Intergalactic Solace

A friend got me on to EVE Online a couple of years ago. Despite an apparently widespread opinion that it’s a spreadsheet simulator, I quite enjoy it for its Star Trek-on-nerd-steroids vibe. Outer space in RL is awesomely beautiful, and EVE has enough simulated space prettiness to satisfy APOD cravings while you go about your particular flavour of business. And whatever your business you need that eye candy to get you through it, because EVE is one of the most prolific learning curve generators I’ve ever encountered. There’s a steep learning curve to every action or profession you undertake in EVE; the game can be simultaneously tedious and engrossing, but the time in/knowledge out ratio is unparallelled.

Every six months or so, EVE is updated by an expansion. These usually include some kind of story-backed changes to the game world (read: different ways to kill other spaceships) along with various alterations to the mechanics of gameplay. One of these expansions came out in November 2012, just a couple of months ago. I didn’t get a chance to play EVE until after Christmas, but when I did I noticed quite a lot of things had changed, and I was pleasantly surprised that the dull and discordant theme music from the previous expansion had been replaced by a new theme with spirit. There’s a new main theme tune with every expansion, and sometimes they’re not so amazing.

EVE (like most MMOs I’m sure) serves you up enough hours of play to make the in-game music far more familiar to you than any of its title themes. Usually it’s the title theme which sets your emotional compass when you launch a game, and the title theme of a new game in an RPG series can put you right back in the world even before you’ve started playing. But in EVE the function of the title themes is almost cursory compared with the homeliness of the synth pad-driven background tunes. The vast majority of the visual elements in the game today have undergone some kind of change since I started playing two years ago, but the music has not. It welcomes you back into the universe while you’re adjusting to other things, subtly going about the business of holding the whole game together.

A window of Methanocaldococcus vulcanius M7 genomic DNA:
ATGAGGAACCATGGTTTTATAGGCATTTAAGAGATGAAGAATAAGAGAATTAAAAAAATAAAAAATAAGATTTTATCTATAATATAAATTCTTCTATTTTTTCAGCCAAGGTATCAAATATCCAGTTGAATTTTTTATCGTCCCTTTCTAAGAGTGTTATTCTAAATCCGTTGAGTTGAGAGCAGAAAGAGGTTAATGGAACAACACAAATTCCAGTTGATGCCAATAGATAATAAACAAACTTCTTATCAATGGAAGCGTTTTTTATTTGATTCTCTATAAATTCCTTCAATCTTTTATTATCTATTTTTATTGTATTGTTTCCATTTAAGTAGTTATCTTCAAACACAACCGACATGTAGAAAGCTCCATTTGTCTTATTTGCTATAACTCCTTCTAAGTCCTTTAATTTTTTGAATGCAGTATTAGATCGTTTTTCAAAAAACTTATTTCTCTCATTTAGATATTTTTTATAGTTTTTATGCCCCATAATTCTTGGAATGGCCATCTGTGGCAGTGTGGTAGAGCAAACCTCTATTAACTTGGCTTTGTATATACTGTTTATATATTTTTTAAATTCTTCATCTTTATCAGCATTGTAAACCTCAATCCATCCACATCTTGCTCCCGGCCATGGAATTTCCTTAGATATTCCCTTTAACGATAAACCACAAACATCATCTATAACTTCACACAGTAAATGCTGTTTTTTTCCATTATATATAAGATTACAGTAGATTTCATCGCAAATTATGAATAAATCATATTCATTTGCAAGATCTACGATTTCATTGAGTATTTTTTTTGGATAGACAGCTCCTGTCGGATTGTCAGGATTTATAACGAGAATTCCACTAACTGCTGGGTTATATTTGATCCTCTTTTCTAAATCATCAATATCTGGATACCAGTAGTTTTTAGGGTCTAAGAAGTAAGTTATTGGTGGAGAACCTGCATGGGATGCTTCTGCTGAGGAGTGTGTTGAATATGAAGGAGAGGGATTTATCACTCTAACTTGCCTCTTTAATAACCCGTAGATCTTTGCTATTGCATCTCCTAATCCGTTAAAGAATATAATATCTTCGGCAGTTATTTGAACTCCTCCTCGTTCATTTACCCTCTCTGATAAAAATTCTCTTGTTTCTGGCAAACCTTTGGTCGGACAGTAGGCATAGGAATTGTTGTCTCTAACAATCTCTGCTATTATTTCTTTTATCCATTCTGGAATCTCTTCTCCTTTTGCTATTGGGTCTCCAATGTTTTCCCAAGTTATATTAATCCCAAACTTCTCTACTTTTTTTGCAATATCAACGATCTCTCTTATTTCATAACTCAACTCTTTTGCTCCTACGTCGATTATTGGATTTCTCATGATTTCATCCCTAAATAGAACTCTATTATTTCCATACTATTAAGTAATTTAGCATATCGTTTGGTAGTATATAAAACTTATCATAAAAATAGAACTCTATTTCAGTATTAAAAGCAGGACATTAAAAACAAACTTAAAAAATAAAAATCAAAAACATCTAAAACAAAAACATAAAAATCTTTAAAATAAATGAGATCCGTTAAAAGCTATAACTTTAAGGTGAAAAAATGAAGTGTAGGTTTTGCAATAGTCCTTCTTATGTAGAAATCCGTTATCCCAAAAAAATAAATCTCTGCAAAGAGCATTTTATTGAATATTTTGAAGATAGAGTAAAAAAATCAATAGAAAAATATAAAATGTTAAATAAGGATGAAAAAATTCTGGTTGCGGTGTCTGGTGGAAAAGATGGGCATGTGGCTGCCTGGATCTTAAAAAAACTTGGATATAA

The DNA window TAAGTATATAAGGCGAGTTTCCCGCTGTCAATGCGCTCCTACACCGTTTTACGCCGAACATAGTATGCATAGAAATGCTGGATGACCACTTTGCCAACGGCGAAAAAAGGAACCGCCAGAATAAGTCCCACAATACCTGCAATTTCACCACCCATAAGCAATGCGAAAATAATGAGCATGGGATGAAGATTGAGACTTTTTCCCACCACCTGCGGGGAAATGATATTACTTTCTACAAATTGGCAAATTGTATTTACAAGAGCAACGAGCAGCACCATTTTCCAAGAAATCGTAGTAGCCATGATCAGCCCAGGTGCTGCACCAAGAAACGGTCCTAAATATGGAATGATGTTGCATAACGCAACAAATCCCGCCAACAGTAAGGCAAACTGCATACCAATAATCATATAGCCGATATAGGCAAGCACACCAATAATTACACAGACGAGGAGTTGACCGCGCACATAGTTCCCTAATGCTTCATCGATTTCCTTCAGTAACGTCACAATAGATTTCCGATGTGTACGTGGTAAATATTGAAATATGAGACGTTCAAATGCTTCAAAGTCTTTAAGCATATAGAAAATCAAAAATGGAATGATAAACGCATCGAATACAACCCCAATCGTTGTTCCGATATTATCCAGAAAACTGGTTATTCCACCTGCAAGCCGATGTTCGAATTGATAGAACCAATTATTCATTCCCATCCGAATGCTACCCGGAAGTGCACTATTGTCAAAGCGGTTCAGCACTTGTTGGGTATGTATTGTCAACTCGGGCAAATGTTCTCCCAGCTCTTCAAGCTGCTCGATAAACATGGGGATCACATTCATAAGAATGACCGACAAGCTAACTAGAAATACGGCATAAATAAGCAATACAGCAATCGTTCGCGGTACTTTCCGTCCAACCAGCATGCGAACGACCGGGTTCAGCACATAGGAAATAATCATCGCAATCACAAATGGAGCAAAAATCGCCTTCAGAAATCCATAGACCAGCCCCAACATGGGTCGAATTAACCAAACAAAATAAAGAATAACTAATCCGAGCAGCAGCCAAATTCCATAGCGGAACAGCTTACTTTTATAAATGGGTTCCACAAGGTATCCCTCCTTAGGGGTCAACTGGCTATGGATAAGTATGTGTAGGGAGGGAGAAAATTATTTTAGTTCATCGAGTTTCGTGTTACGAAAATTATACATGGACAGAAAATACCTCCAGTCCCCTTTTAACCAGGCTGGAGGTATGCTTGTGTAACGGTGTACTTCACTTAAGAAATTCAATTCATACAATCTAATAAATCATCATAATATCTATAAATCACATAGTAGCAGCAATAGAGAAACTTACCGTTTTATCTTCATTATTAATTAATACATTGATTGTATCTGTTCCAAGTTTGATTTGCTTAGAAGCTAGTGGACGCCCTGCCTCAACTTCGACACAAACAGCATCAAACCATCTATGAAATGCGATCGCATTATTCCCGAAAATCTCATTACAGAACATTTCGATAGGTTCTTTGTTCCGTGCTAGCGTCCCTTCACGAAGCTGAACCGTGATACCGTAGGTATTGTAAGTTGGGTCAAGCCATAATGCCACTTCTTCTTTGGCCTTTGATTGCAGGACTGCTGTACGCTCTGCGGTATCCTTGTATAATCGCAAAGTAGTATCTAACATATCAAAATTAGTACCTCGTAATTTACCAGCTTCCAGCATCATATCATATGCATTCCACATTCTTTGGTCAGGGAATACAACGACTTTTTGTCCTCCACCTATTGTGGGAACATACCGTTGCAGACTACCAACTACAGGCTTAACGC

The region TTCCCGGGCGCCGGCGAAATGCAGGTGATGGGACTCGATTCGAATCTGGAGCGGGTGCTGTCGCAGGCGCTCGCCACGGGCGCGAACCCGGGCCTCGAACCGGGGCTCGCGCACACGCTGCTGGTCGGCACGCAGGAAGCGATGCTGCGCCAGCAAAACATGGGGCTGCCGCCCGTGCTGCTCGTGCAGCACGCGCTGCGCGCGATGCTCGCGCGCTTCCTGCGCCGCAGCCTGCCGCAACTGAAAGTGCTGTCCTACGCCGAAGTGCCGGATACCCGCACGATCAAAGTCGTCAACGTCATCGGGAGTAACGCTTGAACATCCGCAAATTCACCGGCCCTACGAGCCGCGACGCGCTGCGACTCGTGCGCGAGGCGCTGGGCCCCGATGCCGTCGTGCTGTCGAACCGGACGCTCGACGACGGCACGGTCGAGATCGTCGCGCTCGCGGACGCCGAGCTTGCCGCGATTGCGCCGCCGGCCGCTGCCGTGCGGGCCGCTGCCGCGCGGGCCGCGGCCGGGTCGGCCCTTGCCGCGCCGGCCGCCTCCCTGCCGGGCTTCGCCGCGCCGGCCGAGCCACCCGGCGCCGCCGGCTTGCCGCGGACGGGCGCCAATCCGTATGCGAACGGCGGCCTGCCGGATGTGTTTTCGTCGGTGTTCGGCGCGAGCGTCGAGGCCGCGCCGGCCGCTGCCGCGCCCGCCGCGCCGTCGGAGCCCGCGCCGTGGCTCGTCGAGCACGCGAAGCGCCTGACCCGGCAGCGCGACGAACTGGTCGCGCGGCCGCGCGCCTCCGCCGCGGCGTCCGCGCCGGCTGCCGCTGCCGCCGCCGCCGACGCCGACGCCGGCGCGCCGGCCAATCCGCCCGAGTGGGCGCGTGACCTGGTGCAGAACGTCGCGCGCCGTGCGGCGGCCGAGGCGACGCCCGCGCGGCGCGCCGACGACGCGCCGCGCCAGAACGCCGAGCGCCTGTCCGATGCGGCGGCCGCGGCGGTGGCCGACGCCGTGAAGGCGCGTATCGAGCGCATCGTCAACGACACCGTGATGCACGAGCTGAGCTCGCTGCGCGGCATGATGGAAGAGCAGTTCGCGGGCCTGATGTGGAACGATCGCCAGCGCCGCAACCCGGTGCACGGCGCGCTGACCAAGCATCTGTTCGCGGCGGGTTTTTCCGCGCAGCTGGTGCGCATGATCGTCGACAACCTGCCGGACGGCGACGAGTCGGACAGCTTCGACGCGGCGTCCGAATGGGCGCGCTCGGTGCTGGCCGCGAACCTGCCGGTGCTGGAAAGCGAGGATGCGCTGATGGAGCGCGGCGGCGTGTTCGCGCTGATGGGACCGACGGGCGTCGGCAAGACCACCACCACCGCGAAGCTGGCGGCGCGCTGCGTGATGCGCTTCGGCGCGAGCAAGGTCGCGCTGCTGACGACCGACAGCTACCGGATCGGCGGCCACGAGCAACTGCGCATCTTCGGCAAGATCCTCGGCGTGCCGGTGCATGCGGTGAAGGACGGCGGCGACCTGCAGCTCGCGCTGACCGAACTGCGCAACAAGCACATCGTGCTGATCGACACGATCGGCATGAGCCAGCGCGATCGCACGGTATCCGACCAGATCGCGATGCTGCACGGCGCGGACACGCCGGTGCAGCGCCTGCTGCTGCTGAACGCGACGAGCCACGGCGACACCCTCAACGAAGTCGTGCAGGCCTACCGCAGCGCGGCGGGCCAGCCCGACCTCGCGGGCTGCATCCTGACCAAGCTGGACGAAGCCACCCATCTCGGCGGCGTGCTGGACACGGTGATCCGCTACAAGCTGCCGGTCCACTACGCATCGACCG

Strangely, there’s far less music fatigue than I’d expect. The tunes are full of melodies and harmonic variations, so the game’s creators seem not to have attempted to avoid fatigue too hard. Perhaps familiarity breeds contempt only to a certain point, beyond which familiarity is a comfortable state of equilibrium. I could never say the music doesn’t get boring, and it’s hardly mistakable for Koji Jondo or Jeremy Soule, but it accompanies you through tough learning curves and space battles and somehow earns its place. Though the universe of EVE can be a dangerous place to fly, it always sounds a little bit like home.

Halo 4 and the Cinematic Ideal

I finished playing Halo 4 just before Christmas. I’ve clocked up quite a few hours playing multiplayer Halo 3 in share houses over the years, as well as playing through the various Halo campaigns from time to time, so I was looking forward to the new installment quite a lot. A new Halo game always brings mixed feelings because the gameplay changes, for better or worse or whatever. But Halo 4 brought a mix of feelings so complex I think I should probably call it a muddle. I honestly don’t know how to feel about it. The new developers have added a solid game to a classic series but the transition to a new order is easily apparent. Parts of the new game are regular old Halo, parts of it are exceptional improvements, and parts of it just don’t work. It’s a bit of an experiential mess. And I think the reason for this is that Halo 4 should have been a movie.